Leontief multipliers are an important component of economic growth. However, input–output analysis is generally treated as a methodological tool for studying other questions in development. The size of multipliers themselves is of interest, as they determine how much nations benefit economically from the growth of base industries. Of the three types of multipliers—industrial supply purchases by firms, consumer goods purchases by workers, and growth derived from all sources—only the first has attracted attention in the global value chain literature; the other two have been neglected. We use OECD data on a large sample of nations in 2005, 2010, and 2015 to show that significant cross-national and inter-industrial differences exist in the size of multipliers. Contrary to expectations, higher-income countries can sometimes have lower multipliers than lower-income countries. The largest multipliers tend to be in the global South. We then provide a model explaining the differences in multipliers in terms of the domesticity of purchases, the wage intensity of production, the geographical size of the country, and the changing roles of GDP per capita and education as societies develop. The significance of these findings for development policy is discussed.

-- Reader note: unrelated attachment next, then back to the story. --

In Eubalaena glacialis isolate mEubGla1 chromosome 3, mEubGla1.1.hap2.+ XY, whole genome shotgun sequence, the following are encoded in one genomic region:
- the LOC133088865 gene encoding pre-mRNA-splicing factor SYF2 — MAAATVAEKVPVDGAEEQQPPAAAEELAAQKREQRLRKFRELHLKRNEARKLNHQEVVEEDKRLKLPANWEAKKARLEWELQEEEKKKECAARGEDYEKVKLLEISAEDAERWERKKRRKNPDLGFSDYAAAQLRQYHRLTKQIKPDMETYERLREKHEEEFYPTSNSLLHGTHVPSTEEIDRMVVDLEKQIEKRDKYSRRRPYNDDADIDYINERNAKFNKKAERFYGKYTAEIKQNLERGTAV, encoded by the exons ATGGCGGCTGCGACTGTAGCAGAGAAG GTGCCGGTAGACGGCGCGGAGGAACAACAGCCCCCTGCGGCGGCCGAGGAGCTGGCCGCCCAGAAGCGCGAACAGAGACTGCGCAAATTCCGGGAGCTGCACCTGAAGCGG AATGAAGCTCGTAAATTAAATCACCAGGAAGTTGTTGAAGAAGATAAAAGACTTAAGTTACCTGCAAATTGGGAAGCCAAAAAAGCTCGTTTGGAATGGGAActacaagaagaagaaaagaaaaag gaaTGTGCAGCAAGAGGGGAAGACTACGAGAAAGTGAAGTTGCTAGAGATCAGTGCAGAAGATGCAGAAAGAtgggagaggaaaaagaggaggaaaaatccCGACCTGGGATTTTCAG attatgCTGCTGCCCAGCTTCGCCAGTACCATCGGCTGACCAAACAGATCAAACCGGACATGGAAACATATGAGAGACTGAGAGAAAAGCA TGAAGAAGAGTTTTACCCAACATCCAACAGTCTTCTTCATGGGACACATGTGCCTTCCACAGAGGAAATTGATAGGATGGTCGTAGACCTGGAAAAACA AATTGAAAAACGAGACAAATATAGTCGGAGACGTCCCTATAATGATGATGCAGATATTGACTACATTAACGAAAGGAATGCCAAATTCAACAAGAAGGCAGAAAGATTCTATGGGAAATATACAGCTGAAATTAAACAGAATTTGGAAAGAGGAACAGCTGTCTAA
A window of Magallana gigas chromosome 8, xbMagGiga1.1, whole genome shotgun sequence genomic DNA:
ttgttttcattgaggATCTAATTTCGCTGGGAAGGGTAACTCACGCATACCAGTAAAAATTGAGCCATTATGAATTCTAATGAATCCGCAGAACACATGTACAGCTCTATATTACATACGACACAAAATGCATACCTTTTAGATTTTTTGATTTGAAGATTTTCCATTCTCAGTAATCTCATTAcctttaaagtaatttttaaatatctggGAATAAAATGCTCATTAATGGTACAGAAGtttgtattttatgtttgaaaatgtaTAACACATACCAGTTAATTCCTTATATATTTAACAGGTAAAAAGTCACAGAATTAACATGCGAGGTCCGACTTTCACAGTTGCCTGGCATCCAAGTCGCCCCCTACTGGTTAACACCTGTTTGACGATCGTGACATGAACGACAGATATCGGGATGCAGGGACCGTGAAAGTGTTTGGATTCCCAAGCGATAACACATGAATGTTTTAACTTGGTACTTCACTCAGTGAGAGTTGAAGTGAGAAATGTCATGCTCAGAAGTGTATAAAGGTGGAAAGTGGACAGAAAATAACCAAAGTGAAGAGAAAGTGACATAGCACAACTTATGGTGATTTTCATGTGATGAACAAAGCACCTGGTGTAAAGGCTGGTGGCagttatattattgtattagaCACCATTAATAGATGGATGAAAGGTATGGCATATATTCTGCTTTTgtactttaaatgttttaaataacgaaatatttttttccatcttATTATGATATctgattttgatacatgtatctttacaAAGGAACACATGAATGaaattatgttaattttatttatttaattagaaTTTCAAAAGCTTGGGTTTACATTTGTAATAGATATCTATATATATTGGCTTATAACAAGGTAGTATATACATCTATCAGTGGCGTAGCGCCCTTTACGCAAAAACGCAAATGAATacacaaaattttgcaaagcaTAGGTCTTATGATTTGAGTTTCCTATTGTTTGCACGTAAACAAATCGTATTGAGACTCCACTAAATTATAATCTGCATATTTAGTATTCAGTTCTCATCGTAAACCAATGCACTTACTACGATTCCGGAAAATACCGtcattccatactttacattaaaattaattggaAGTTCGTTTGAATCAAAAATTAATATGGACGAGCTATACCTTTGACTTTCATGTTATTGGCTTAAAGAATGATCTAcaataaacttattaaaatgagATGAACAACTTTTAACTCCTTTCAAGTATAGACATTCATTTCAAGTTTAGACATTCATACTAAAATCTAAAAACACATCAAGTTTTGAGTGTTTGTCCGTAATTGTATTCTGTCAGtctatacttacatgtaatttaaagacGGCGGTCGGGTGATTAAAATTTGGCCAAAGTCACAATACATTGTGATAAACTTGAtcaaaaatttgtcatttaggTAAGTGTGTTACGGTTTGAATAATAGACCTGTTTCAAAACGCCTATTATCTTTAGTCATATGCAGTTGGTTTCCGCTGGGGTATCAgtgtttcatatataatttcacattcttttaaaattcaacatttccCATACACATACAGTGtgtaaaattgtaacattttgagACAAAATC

Why Economic Growth Stimulates More Growth in Some Countries Rather than Others
Samuel Cohn is a retired Full Professor of Sociology at Texas A&M University. He is the founder and first president of the American Sociological Association Section on Development. He studies the state and development, gender and development, and coercive development.
Jose Morales is a Graduate Student in the Institute of Development Studies at the University of Sussex. His research interests are economic growth, industrial policy, international tax evasion, and equitable transitions.
Madison Poe is a Management and Program Analyst at the U.S. Agency for International Development and a Center Coordinator at the Fred C. Cuny Peace and Conflict Center. She studies the determinants of economic multiplier size, conflict transformation in the Balkans, and foreign aid allocation decision-making. Madison received her MSc in Global Governance and Diplomacy from the University of Oxford.
Yilin Li is an undergraduate student of economics at Texas A&M University. Her research interests are gender-based violence and discrimination, healthcare inequities, development, and labor.
Bryson Bassett is a PhD student in the Department of Sociology at Texas A&M University. An environmental sociologist, Bryson Studies organizational political embeddedness of the oil industry and how this industry influences policy in environmental enforcement agencies.
Samuel Cohn, Jose Morales, Madison Poe, Yilin Li, Bryson Bassett; Why Economic Growth Stimulates More Growth in Some Countries Rather than Others. Sociology of Development 2023; doi: https://doi.org/10.1525/sod.2022.0017
Download citation file: